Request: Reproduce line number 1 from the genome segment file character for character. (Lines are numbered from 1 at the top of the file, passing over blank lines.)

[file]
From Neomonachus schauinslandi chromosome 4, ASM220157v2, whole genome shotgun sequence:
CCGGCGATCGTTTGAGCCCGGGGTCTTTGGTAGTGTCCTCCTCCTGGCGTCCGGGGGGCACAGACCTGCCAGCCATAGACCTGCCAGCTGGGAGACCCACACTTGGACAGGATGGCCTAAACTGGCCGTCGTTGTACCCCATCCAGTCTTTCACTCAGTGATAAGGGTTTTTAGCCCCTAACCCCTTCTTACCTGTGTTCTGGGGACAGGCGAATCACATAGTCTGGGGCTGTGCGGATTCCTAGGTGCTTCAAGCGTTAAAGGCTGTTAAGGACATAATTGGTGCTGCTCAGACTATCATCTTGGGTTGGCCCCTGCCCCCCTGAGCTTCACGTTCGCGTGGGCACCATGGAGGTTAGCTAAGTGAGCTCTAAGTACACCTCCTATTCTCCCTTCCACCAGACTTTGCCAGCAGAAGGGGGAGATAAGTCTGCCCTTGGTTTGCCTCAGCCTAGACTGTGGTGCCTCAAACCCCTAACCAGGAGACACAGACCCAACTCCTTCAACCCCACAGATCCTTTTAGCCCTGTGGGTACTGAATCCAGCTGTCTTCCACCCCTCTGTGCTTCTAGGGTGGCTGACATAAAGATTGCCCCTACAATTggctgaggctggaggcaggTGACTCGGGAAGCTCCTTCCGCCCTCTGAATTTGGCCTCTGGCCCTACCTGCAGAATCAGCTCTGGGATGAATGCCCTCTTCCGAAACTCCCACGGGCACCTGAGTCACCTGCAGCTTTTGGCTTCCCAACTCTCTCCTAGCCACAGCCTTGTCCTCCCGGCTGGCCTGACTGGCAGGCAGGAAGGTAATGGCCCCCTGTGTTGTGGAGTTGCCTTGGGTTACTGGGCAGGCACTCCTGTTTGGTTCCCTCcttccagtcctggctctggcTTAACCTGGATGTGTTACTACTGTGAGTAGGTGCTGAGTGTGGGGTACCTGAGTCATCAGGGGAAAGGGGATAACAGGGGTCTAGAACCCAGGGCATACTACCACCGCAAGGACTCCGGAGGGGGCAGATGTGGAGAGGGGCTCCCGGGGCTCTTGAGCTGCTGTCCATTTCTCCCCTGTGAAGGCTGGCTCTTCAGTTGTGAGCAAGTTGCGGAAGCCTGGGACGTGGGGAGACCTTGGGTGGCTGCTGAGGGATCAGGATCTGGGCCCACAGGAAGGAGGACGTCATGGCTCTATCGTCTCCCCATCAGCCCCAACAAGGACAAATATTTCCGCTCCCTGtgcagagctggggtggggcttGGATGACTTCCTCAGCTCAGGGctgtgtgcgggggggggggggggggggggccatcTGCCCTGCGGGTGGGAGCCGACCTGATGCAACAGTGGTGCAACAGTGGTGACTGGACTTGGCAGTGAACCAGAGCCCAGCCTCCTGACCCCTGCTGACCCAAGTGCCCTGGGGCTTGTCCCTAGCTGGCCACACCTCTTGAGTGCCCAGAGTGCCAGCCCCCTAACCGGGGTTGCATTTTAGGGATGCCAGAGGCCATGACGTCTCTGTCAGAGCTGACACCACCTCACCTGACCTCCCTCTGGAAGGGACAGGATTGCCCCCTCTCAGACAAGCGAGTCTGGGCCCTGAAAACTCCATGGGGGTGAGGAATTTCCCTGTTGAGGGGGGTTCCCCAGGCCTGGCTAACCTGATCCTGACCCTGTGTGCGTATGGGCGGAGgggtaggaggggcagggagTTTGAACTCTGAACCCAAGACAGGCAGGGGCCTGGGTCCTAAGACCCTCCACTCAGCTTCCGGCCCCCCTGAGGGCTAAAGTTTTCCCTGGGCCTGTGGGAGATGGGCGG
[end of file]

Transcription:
From Neomonachus schauinslandi chromosome 4, ASM220157v2, whole genome shotgun sequence: